Remove the dough from the bowl, and use your board knife to cut it in half. It’s traditional to make a blessing when dividing the dough this way. Return one half to the bowl to form the second loaf.

Divide the remaining dough into four or five (I prefer five, but if you’ve never done this before start with four) even pieces, and form each of them into a snakes about 8" long. Lay them next to one another in parallel lines and begin to braid. Tip: Here’s an old Jewish trick, from a tricky, old Jew. Start braiding in the center. As you braid you’ll stretch the snakes – because you’re working towards the ends, both will be symmetrical. Don’t worry about making the very ends perfect. When you’ve braided nearly all the way to one end, turn your board (or your half formed loaf) and braid nearly all the way to the other end.

Remove the dough as gently as possible to a floured baking pan. Coil the braided dough into a circle, and lay one unfinished, skinny end on top of the other. Flatten the overlapping ends with your hand, and cut the four, evenly spaced, parallel gashes so the look like the spaces between the fingers of a hand. Trim the “thumb” and “pinky” to make it look even more like a hand. Cover with cling wrap and allow to rise until doubled.

Repeat the entire process with the second half of the dough.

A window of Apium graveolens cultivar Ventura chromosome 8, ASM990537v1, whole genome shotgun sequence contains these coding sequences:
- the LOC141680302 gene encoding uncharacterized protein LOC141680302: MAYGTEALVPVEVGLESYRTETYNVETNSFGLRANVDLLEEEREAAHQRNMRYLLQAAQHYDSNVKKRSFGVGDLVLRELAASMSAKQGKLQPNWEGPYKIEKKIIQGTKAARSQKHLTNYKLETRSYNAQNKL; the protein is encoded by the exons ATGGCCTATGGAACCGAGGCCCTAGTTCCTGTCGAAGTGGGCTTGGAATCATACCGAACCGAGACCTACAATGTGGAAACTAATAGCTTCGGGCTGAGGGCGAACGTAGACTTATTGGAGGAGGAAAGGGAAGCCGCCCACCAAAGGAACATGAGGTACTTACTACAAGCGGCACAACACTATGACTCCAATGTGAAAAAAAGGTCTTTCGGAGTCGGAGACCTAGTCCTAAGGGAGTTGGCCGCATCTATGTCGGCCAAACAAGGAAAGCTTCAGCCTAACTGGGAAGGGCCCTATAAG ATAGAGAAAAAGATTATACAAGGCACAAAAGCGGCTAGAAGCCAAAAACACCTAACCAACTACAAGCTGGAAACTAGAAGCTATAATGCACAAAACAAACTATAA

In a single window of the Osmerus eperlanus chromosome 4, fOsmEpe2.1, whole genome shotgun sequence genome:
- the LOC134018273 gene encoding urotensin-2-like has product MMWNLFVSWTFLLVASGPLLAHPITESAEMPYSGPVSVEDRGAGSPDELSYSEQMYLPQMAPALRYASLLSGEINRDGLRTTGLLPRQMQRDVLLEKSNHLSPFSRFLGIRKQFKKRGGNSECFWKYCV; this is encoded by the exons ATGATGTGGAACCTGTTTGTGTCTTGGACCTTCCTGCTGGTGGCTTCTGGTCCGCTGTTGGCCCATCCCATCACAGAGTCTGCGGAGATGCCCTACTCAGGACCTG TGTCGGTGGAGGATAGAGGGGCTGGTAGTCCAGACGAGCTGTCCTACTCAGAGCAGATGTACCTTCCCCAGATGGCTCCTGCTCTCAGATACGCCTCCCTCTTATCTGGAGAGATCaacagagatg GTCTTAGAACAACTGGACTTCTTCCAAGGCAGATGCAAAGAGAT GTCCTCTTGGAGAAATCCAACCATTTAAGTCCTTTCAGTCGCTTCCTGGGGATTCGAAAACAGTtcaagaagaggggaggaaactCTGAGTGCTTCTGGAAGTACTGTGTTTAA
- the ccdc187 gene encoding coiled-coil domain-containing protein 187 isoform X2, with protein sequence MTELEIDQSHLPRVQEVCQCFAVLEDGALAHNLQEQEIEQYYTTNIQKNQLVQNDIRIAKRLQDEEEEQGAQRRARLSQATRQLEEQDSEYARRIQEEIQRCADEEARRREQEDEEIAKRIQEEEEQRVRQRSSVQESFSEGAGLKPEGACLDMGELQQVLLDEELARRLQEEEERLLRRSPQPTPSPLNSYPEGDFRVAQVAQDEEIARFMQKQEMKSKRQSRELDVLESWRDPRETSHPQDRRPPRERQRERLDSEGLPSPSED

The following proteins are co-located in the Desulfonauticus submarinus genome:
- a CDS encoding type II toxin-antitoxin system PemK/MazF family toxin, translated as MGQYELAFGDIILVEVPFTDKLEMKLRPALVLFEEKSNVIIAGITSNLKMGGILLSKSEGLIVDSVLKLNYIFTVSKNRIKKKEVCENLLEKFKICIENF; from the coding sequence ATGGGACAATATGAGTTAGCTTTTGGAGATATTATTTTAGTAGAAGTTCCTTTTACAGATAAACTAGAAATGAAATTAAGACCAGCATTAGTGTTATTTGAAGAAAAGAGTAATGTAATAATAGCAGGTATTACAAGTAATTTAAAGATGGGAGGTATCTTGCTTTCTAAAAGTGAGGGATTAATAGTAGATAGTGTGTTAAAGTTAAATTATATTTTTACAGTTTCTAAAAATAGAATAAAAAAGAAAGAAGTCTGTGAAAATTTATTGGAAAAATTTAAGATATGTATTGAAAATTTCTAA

Preheat the oven to 350F. Note: Why so low? 350F is appropriate both for a soft crust and an egg wash.

When the dough has risen, check the “hands” and make fresh slashes if necessary. Beat the egg with the tbs of water. Use a soft brush to gently and generously paint the loaves with the egg wash, then sprinkle the tops generously with poppy or sesame seeds if desired.

Bake the loaves for 45 minutes to 1 hour; use the “thump” test to check for doneness. Get the loaves off their baking sheets and onto a rack to cool as soon as possible.

L'Shana tovah,
BDL
post #4 of 15
Remembering another current thread . . .

Diced dried figs in place of raisins? I haven't tried it, but hey, how could you go wrong?
post #5 of 15
Thread Starter 
Thank you so much! I look forward to testing these.

I wonder, would anyone faint if I added chopped, dried apricots?
Vera
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Vera
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post #6 of 15
Raisins work because they rehydrate in the dough and come out reasonably soft.

Apricots are a great idea. I'm guessing canned or fresh over dried; and if using dried to reconstitute at least partially. Dried apricots don't rehydrate as well as raisins.

Candied fruit peel might work -- especially citron and cherry. Chopped dates, maybe -- it's got a little bit of a sephardic thing going for it. With respect to Yeti, who I think, doesn't get the whole challah thing, figs would be a disaster -- too tough and the flavor profile wouldn't be right. Very interesting thought, though.